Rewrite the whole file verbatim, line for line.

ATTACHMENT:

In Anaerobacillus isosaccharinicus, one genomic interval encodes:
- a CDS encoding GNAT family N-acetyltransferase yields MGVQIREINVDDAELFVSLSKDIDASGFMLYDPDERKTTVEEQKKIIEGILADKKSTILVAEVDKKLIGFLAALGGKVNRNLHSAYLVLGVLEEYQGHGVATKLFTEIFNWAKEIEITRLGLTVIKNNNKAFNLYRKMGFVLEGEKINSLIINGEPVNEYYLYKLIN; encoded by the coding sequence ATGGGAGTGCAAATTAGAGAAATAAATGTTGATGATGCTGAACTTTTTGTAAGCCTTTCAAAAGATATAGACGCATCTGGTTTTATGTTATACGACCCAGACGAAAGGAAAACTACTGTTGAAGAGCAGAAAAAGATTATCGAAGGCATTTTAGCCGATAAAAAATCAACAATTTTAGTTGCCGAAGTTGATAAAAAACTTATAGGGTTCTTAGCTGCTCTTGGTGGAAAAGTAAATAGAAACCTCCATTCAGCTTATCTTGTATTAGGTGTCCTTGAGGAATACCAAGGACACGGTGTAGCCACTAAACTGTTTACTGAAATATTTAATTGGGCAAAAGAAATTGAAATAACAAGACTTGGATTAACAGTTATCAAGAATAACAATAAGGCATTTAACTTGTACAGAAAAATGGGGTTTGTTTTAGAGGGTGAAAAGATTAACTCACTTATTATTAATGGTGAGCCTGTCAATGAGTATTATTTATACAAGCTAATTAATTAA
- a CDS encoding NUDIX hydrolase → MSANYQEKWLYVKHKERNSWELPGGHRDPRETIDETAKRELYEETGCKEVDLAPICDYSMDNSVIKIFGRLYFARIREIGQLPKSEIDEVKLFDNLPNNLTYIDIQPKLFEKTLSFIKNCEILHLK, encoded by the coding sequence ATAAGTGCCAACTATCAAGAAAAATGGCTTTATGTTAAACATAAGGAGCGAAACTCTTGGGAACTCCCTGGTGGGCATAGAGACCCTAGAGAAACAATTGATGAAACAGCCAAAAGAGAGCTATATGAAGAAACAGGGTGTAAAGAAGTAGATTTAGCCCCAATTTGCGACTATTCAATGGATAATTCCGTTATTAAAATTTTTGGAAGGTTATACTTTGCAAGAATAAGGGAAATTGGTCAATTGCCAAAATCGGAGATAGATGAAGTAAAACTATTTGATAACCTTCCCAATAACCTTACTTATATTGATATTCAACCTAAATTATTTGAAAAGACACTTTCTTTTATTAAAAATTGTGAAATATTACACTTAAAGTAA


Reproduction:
In Anaerobacillus isosaccharinicus, one genomic interval encodes:
- a CDS encoding GNAT family N-acetyltransferase yields MGVQIREINVDDAELFVSLSKDIDASGFMLYDPDERKTTVEEQKKIIEGILADKKSTILVAEVDKKLIGFLAALGGKVNRNLHSAYLVLGVLEEYQGHGVATKLFTEIFNWAKEIEITRLGLTVIKNNNKAFNLYRKMGFVLEGEKINSLIINGEPVNEYYLYKLIN; encoded by the coding sequence ATGGGAGTGCAAATTAGAGAAATAAATGTTGATGATGCTGAACTTTTTGTAAGCCTTTCAAAAGATATAGACGCATCTGGTTTTATGTTATACGACCCAGACGAAAGGAAAACTACTGTTGAAGAGCAGAAAAAGATTATCGAAGGCATTTTAGCCGATAAAAAATCAACAATTTTAGTTGCCGAAGTTGATAAAAAACTTATAGGGTTCTTAGCTGCTCTTGGTGGAAAAGTAAATAGAAACCTCCATTCAGCTTATCTTGTATTAGGTGTCCTTGAGGAATACCAAGGACACGGTGTAGCCACTAAACTGTTTACTGAAATATTTAATTGGGCAAAAGAAATTGAAATAACAAGACTTGGATTAACAGTTATCAAGAATAACAATAAGGCATTTAACTTGTACAGAAAAATGGGGTTTGTTTTAGAGGGTGAAAAGATTAACTCACTTATTATTAATGGTGAGCCTGTCAATGAGTATTATTTATACAAGCTAATTAATTAA
- a CDS encoding NUDIX hydrolase → MSANYQEKWLYVKHKERNSWELPGGHRDPRETIDETAKRELYEETGCKEVDLAPICDYSMDNSVIKIFGRLYFARIREIGQLPKSEIDEVKLFDNLPNNLTYIDIQPKLFEKTLSFIKNCEILHLK, encoded by the coding sequence ATAAGTGCCAACTATCAAGAAAAATGGCTTTATGTTAAACATAAGGAGCGAAACTCTTGGGAACTCCCTGGTGGGCATAGAGACCCTAGAGAAACAATTGATGAAACAGCCAAAAGAGAGCTATATGAAGAAACAGGGTGTAAAGAAGTAGATTTAGCCCCAATTTGCGACTATTCAATGGATAATTCCGTTATTAAAATTTTTGGAAGGTTATACTTTGCAAGAATAAGGGAAATTGGTCAATTGCCAAAATCGGAGATAGATGAAGTAAAACTATTTGATAACCTTCCCAATAACCTTACTTATATTGATATTCAACCTAAATTATTTGAAAAGACACTTTCTTTTATTAAAAATTGTGAAATATTACACTTAAAGTAA